Padding, in contemporary Nigerian English, refers to the exercise of legislative might to create new estimates for budgetary expenditure outside the estimates proposed by the Executive. The Constitution gives the Executive the power to propose budget estimates while the Legislature considers and approves them. The assumption is that estimates are based on national programmes and plans carried out by ministries, departments and agencies, which have information on revenues and have developed and costed projects that fit into the general plan. The National Assembly has however developed an attitude that since they approve the budget, anything they insert therein is legitimate and it is on that basis that padding, i.e. the insertion of projects that have been neither planned nor had their costs estimated, occurs. There are two forms of padding – the “corrective” and the criminal.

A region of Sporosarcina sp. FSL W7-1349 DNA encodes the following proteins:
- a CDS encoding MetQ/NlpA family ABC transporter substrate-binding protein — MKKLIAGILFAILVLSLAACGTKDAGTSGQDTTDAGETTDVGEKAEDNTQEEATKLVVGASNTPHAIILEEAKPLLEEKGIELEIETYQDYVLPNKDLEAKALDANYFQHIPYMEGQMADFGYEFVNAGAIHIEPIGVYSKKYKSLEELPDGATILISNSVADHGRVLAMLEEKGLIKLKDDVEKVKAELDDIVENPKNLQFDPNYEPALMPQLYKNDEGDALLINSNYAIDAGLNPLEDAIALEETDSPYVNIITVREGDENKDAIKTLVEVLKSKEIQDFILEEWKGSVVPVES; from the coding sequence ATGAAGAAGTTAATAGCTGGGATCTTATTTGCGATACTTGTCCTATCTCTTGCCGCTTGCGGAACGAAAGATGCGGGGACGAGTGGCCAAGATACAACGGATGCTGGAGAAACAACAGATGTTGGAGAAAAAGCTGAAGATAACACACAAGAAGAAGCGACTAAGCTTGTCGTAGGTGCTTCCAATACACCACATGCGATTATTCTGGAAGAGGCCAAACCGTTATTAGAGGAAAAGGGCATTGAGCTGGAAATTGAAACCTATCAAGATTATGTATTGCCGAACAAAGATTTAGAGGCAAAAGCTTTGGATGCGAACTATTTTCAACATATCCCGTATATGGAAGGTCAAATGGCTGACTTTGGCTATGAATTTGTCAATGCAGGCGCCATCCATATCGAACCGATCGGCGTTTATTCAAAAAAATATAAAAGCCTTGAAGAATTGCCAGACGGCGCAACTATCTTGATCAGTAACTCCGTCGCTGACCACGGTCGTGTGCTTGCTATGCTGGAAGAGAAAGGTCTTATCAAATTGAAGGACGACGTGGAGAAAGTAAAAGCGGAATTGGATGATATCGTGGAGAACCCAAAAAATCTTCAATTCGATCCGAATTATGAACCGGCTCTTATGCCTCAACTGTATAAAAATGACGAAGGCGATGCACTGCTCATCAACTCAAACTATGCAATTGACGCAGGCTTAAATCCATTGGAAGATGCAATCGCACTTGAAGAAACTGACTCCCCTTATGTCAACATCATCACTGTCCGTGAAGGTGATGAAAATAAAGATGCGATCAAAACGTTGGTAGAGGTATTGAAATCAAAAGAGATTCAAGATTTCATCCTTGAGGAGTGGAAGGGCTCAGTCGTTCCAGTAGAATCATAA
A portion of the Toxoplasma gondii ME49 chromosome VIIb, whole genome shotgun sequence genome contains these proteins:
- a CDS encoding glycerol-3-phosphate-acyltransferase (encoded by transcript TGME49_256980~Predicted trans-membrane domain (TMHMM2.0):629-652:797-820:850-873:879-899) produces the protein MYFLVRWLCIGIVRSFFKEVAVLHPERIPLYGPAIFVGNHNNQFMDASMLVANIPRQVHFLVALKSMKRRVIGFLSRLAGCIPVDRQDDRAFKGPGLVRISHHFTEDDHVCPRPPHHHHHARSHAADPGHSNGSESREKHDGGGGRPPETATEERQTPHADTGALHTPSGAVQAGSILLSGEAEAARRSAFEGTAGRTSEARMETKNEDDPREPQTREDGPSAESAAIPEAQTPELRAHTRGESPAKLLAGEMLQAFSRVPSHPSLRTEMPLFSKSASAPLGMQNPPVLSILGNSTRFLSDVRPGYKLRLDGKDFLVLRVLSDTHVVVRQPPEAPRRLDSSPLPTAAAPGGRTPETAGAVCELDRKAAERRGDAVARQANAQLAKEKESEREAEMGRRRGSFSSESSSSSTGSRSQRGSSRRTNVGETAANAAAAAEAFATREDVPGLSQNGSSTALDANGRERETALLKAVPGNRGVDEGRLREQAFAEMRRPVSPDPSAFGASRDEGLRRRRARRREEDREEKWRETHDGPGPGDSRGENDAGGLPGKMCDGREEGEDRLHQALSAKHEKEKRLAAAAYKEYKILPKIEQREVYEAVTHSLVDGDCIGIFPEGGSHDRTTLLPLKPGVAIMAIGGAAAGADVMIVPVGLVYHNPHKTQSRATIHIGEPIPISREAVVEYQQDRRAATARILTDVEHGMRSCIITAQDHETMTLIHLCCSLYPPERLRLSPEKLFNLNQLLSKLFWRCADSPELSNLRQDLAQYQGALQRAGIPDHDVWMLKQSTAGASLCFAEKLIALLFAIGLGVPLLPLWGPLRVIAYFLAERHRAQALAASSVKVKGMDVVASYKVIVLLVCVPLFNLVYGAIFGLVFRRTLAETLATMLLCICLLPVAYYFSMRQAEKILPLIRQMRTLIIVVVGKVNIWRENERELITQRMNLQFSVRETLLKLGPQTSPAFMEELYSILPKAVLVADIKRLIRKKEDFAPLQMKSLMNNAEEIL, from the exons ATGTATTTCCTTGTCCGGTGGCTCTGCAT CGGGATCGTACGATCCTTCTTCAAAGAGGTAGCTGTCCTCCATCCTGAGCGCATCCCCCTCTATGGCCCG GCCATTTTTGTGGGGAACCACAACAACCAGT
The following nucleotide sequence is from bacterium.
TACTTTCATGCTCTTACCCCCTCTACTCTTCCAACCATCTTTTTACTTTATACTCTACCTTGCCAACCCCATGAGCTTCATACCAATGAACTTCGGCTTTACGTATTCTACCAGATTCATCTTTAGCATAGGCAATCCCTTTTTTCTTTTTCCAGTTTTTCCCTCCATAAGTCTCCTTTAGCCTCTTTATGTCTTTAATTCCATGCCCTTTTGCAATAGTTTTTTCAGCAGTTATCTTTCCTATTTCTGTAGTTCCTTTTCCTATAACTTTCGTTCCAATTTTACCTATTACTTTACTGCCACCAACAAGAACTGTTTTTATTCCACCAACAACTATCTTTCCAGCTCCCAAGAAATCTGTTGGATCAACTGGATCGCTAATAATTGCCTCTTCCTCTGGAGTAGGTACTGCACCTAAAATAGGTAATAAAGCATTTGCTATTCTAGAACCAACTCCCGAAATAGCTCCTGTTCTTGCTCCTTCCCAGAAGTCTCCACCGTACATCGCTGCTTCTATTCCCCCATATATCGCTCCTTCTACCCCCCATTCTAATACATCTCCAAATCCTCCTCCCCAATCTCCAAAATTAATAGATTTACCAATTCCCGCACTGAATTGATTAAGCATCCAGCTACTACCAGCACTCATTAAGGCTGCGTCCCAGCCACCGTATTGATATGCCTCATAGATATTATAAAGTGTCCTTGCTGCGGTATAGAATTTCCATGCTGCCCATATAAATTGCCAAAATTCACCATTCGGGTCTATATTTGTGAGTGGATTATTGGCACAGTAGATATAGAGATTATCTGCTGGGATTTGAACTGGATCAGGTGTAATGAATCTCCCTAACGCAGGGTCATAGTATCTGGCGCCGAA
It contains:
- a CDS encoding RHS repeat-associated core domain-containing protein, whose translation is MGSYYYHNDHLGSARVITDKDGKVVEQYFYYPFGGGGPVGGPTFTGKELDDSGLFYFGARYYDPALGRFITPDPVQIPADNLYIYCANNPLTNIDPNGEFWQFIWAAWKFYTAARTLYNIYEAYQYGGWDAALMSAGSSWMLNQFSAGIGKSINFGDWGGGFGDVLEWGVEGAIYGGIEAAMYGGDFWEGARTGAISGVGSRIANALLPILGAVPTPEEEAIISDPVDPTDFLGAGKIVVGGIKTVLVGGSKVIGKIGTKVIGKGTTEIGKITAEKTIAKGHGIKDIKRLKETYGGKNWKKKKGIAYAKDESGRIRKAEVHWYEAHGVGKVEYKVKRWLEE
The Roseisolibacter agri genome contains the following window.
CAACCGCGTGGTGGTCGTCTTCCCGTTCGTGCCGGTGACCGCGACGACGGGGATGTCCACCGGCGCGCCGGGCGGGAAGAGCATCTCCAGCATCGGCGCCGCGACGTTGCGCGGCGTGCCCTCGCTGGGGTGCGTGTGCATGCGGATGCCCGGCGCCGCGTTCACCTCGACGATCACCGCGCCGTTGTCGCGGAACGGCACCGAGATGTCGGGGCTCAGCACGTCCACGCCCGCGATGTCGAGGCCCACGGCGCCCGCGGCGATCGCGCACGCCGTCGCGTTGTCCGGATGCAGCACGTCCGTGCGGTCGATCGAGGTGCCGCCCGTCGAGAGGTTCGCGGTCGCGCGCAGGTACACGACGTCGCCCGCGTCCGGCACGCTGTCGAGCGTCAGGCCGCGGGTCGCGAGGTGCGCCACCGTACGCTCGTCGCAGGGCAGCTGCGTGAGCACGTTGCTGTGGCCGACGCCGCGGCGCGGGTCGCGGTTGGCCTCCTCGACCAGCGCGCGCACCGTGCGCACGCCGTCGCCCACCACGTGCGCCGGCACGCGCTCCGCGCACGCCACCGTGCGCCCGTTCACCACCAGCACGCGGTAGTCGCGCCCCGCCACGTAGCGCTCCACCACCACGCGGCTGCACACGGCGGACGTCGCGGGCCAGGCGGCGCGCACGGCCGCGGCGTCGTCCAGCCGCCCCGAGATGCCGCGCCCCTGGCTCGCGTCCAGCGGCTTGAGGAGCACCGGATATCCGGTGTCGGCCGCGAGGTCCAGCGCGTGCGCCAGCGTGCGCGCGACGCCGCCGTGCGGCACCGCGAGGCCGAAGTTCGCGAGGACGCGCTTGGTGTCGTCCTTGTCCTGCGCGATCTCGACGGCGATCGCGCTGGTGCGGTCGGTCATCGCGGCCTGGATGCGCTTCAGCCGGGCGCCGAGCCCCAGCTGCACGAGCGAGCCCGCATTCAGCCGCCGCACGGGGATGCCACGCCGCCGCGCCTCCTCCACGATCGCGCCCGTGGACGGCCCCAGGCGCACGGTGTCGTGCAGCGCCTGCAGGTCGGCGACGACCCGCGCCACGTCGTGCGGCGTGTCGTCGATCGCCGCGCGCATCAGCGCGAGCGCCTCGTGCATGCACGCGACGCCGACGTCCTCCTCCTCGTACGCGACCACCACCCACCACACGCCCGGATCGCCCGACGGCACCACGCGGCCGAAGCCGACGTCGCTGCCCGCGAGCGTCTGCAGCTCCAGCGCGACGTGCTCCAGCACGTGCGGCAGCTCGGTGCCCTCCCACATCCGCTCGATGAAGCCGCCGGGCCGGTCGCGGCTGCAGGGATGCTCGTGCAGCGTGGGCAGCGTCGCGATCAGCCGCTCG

“Corrective” padding refers to an assessment made by the legislators that there is a lack of balance in the allocation of projects and they decide to design and add projects on their own, purportedly to correct the mistake. The problem however is that this “correction” becomes a devise to channel all sorts of projects to their own “homelands”. Criminal padding on the other hand is the insertion of phantom projects in collaboration with like-minded MDAs with the intention of fraudulently collecting the amounts allocated and sharing the money. Both corrective and criminal padding make nonsense of governance because they create a huge divide between governmental programmes and the budget, which gets completely distorted by insertions and subtractions and empty it of its intended objectives. We recall the shock of the Presidency on receiving the 2016 budget and finding out that the lawmakers had added new projects and removed critical items proposed by the Administration.